The discerning devotees of worldwide hotel group Aman flock to this glorious outpost, open from April to October, deep in Ranthambore National Park. ‘Aman’ is the Sanskrit word for peace and ‘Khas’ translates as exceptional or noble. This Mughal-style tented camp lives up to every letter of its name. A four-hour train journey (or thrilling helicopter ride) from Delhi, Aman-i-Khas sets the nomad style bar high. From the 24/7 private butler service to the 1,000 sq/ft 'suite' tents, this is safari living on a grand scale with a warm heart. Engaging with the local staff is rewarded by beaming smiles and perhaps a local song or two. There is also traditional live music and dancing in the evenings with a candlelit dinner. We love the 'stepwell' pool and the nearby ruined fort dating back to AD 922 which guests can explore. Soothe tired muscles with a hot stone massage in the serene spa tent and let the unique spirit of the place envelop you.
Banjaar Tola, Kanha National Park
The chance to experience an elephant-back safari is just one of the highlights at Taj-owned Banjaar Tola. Stretched across a 90-acre private estate overlooking Kanha National Park and aimed at protecting tigers and their ecosystems, this all-suite camp offers a lavish retreat in the heart of prime cat country. The indulgent tents have floating verandas perched on the banks of a tranquil river teaming with life. The morning drives at dawn (preceded by 'bed-tea' served through a butler's hatch) reveal vast sal forests, verdant green meadows and blossoming trees. This backdrop, which inspired Kipling’s The Jungle Book, is home to leopards, sloth bears, jackals and the rare tiny Chevrotains or mouse-deer alongside a fascinating bird population and over 1,000 species of flowering plants.
Samode Safari Camp, Bandhavgarh National Park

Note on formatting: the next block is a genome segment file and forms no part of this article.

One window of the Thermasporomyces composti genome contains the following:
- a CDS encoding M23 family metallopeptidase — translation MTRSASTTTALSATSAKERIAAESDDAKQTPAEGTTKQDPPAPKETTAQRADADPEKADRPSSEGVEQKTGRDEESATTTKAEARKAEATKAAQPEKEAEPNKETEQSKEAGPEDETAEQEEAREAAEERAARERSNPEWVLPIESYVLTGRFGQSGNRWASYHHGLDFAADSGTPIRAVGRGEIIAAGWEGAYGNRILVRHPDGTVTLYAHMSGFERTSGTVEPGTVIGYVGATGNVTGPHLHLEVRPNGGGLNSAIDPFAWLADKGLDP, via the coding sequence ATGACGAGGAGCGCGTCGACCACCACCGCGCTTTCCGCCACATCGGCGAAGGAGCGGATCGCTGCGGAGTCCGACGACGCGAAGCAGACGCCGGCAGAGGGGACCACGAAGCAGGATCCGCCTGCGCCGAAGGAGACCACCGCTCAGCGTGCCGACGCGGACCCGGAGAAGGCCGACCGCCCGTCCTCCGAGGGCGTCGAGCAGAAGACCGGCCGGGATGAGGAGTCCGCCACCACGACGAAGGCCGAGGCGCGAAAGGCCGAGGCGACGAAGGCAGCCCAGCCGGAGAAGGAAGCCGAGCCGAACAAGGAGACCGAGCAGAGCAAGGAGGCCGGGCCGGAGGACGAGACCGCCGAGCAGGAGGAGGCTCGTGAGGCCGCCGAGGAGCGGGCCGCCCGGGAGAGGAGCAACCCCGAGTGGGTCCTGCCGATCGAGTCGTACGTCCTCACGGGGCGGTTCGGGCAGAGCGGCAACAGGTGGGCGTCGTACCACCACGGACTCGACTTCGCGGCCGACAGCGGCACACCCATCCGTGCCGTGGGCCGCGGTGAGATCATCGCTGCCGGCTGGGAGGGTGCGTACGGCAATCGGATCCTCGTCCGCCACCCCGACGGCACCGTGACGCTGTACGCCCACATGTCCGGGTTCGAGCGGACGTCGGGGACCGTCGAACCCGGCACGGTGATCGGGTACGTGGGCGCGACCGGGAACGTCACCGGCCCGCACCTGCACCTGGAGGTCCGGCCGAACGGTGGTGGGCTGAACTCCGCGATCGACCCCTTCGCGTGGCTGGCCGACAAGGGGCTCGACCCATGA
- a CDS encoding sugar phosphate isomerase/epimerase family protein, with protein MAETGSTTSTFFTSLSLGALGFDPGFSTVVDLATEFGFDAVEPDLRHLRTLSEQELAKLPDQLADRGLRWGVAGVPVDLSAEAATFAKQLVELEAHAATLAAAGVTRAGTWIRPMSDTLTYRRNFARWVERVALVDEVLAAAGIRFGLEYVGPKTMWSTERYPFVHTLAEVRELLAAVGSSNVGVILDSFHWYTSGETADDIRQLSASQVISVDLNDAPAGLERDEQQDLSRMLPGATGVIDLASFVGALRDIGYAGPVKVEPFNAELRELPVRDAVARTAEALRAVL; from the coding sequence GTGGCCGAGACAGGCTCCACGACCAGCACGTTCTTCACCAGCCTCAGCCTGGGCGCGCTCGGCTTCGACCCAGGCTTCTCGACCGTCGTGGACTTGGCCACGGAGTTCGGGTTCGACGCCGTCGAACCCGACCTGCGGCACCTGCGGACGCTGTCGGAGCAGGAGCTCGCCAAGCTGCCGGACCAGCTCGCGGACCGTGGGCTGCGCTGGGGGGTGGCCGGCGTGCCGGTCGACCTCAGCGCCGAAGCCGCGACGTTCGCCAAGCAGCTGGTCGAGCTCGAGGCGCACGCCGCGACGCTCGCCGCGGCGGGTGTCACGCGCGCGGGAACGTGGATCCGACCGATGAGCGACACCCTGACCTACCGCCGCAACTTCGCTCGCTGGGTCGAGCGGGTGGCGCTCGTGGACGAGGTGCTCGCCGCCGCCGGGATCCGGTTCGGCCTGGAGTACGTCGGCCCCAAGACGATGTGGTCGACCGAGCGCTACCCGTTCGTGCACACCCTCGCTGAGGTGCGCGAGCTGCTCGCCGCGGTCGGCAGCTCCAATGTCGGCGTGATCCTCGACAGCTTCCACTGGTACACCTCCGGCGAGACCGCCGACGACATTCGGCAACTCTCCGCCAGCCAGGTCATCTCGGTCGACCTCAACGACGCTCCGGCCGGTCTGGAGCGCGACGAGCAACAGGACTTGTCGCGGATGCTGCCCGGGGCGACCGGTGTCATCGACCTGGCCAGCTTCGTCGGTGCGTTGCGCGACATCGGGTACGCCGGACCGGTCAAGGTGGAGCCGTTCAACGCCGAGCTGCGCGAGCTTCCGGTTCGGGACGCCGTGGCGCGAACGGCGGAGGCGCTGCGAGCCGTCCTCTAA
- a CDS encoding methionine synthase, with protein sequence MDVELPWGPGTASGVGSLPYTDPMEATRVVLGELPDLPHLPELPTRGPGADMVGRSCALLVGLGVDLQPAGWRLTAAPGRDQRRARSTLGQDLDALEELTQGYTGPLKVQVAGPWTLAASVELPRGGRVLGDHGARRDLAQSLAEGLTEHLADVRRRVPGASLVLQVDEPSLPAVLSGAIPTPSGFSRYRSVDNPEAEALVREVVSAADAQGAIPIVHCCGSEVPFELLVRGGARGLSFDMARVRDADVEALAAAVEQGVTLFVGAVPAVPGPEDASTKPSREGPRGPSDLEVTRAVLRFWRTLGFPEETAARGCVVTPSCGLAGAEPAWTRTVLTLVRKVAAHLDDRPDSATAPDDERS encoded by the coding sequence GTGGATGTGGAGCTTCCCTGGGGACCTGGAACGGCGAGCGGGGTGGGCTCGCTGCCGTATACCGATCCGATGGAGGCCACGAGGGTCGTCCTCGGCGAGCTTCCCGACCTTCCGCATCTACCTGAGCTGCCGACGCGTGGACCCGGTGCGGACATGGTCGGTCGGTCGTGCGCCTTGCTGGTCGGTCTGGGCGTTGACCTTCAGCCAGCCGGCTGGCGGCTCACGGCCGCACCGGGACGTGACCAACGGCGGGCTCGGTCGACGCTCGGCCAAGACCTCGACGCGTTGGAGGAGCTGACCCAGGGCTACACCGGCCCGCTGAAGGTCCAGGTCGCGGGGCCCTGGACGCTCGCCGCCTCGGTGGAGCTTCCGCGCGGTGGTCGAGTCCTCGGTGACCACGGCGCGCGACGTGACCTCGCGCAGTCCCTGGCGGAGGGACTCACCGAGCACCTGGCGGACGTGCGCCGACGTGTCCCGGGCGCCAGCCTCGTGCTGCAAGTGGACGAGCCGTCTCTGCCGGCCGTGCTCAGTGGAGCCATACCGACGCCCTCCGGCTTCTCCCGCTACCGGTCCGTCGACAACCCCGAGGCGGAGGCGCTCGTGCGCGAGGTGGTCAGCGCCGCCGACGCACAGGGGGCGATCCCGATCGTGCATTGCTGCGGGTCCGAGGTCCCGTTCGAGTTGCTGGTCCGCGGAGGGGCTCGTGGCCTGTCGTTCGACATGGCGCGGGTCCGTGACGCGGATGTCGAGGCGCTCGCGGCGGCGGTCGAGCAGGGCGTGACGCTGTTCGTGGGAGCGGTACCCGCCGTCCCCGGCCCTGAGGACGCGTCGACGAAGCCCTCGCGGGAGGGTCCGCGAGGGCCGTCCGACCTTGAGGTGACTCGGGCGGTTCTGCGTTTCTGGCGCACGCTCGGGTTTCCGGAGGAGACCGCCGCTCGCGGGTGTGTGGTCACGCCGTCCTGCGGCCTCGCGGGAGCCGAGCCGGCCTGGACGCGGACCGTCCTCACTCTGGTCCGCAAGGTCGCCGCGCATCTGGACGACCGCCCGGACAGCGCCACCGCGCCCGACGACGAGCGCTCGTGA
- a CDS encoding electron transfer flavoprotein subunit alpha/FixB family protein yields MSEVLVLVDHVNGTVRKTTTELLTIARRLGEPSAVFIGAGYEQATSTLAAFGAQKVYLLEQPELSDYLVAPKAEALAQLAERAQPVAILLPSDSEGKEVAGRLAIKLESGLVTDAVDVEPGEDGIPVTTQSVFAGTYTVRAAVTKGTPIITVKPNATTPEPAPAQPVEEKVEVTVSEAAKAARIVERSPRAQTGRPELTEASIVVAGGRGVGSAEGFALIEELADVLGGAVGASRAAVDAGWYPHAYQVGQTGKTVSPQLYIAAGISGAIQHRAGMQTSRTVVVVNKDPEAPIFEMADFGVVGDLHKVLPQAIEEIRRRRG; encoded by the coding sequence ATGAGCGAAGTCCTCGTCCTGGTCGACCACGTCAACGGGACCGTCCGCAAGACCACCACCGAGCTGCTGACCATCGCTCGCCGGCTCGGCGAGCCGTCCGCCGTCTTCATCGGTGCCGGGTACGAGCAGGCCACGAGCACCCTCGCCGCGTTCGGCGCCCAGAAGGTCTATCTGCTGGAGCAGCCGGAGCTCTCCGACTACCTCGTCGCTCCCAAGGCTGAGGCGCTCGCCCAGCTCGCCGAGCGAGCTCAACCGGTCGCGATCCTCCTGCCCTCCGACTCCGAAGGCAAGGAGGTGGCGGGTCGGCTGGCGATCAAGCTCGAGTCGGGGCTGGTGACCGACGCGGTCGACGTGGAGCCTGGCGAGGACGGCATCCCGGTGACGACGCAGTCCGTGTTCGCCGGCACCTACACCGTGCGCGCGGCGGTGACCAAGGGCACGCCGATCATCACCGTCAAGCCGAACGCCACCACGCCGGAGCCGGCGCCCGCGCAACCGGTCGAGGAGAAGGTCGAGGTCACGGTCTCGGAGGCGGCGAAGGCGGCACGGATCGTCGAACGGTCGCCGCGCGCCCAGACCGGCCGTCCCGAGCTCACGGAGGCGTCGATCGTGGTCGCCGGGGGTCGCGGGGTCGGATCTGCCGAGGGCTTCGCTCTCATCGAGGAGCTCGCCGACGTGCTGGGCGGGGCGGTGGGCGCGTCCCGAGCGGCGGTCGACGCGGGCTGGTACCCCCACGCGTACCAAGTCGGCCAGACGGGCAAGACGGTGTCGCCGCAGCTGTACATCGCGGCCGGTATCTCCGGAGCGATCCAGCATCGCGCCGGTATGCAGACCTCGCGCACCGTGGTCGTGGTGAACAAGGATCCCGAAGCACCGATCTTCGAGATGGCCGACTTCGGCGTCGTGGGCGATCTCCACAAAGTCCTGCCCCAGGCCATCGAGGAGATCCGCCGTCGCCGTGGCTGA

Devoted to leaving footprints as light as air, Samode Safari Camp is sustainably minded in every detail including solar energy and rain harvesting. They also have a charity to practically help the local village. Each of the family-owned group’s properties from Samode Palace to Samode Haveli are deeply special. The safari camp is no exception. Based in Madhya Pradesh’s Bandhavgarh National Park, which claims the highest density of tigers in the world, this sophisticated camp is set deep in excellent wildlife-spotting country including panthers and wolves. The park, measuring 450 km was once the private game reserve of the Maharajas of Rewa who reared Moban, the famous captive white tiger. Thanks to huge conservation efforts, the habitat is now home to 25 species of mammals, 10 times that amount of birds and even 80 species of butterflies. Guide Yadunath Seth enthrals with his tales of animal adventures and deep knowledge. At the camp itself, be transported to a Tuscan village in the jungle with eco-friendly villas built ‘without a scar to a tree’ from hand-moulded bricks and clay. Each sports atmospheric open and covered bathrooms and private terraces with unbeatable views. The dining and sitting rooms are raised on stilts and connected by wooden walkways lending a treehouse feel. Enjoy chilled cucumber and mint soup with a Gin and Tonic – the food here is hand-picked, organic and varies daily. In the spirit of old game hunts, the communal fire-side drinks are a jolly affair with guests leaving as firm friends – a bush dinner is a must! Do visit the adjoining villages of Mardari and Gohori and see first-hand the work done by the camp-run charitable trust including restoration of the ancient village temples.